The Under-appreciated Exit

Below is the “Tip of the Week” transcript from the Podcast Episode 21: VC Portfolio Strategy (Rob Go):

On this week’s episode we touched on the timing of returns and faster time-to-exits.  We also addressed, on last week’s episode, this notion of a binary outcome where a win is a unicorn investment with an out-sized return, and everything else is a loss.  I’d like to use this week’s tip to discuss how, so-called “losses” from the portfolio, that experience an early-exit, can ultimately become enormous wins.  Many will talk negatively about investments that payback less than the capital invested, the same amount as the capital invested or even the modest, single-digit IRR returners.  While it’s true that these also-rand investments will not make an angel’s portfolio, as exits occur and capital is returned, this provides an angel more shots on goal.  Consider David S. Rose’s comments from episode three.  He mentioned that five out of 10 angel investments will fail completely.  Two will return your money.  Two will be solid successes.  And just one will be a significant success.  So, the four out of 10 modest returners… may provide four or more opportunities to find startup with an out-sized return.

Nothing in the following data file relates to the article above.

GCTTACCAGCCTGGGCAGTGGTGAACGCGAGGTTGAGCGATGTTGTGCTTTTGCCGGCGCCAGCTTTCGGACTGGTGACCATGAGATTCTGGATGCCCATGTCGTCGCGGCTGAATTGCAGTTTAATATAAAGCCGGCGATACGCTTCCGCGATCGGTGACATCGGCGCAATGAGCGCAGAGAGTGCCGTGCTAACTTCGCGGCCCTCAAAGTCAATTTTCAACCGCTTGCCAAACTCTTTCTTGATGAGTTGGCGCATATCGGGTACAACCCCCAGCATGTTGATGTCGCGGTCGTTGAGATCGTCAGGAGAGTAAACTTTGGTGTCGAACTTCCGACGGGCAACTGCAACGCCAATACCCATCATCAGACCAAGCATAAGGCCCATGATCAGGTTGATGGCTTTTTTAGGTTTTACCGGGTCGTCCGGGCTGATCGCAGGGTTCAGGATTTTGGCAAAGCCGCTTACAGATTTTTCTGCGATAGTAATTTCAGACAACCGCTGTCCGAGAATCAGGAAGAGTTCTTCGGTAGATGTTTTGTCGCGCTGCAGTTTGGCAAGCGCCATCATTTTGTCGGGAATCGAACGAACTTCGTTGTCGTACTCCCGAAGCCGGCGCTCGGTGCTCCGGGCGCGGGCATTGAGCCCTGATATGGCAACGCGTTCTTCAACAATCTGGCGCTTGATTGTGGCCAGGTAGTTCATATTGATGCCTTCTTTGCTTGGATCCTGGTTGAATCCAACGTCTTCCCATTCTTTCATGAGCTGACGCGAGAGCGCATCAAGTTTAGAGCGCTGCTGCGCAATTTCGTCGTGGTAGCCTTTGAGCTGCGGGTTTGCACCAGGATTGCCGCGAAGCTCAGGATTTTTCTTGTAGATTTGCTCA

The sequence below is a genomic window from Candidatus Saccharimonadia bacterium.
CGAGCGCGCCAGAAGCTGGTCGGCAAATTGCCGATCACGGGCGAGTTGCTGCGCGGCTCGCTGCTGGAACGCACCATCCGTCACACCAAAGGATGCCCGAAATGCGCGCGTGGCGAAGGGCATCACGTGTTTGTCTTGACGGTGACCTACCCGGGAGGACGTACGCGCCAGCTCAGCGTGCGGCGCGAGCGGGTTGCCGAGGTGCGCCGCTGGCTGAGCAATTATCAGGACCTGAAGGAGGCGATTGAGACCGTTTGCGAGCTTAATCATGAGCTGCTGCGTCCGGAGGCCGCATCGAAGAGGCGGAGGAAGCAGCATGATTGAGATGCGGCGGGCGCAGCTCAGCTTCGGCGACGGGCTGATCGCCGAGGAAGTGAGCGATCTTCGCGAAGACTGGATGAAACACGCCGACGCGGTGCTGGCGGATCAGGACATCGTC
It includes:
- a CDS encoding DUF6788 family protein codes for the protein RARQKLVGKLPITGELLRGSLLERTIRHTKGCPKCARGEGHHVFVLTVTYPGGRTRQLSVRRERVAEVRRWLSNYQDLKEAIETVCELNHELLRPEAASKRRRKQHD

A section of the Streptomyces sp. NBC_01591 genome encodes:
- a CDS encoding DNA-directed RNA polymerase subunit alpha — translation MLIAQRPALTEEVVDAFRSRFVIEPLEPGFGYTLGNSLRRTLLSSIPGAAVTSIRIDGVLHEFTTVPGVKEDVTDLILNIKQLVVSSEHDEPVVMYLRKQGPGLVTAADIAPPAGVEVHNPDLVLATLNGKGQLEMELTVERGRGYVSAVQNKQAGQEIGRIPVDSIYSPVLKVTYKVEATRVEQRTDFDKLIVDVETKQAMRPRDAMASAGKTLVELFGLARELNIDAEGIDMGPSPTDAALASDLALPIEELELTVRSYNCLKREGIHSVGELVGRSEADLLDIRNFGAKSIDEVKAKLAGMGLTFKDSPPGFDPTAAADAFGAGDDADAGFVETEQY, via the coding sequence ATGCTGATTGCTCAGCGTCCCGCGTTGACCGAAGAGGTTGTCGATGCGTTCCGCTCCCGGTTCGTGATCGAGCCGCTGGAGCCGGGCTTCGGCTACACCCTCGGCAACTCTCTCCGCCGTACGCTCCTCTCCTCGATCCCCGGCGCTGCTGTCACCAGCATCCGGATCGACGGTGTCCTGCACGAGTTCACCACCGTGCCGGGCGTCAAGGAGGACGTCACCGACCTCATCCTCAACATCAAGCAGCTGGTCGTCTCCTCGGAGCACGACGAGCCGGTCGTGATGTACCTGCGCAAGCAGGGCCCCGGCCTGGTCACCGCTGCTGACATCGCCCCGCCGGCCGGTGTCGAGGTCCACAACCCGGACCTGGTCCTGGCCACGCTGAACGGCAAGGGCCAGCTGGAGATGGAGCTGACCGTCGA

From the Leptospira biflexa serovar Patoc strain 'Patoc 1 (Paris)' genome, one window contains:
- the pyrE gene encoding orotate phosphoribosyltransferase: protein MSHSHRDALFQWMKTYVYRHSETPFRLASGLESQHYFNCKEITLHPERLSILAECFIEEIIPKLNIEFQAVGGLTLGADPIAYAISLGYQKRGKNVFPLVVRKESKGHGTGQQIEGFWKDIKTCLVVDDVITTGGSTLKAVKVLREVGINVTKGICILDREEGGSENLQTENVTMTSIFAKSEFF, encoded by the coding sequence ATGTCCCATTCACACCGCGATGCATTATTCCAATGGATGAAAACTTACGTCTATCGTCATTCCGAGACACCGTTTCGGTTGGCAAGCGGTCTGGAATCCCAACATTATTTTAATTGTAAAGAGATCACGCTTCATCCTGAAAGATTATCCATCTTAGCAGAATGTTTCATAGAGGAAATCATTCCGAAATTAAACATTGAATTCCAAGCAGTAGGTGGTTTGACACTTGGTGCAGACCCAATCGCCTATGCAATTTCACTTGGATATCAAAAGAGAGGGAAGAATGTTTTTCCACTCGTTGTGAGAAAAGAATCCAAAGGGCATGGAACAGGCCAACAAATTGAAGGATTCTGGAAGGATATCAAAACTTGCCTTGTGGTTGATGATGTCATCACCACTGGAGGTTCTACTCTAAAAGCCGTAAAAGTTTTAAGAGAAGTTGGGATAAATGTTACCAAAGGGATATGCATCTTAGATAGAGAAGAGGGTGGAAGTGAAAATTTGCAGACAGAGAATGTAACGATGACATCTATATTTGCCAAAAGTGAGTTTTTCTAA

When this is considered, a portfolio of 10 investments can turn into a portfolio of 14 or more investments, without ever going back to the well for more capital.  Marc Andreesen recently said that… “ultimately, in both startups and VC, “success” rate (batting average) means nothing; slugging percentage means everything.”

 In an industry where the winners can be very big and the # of investments made can significantly increase the likelihood of a big outcome… more at bats can be extremely valuable.  So, embrace these so-called “losers” b/c more opportunities at the plate, means more chances to hit that homerun.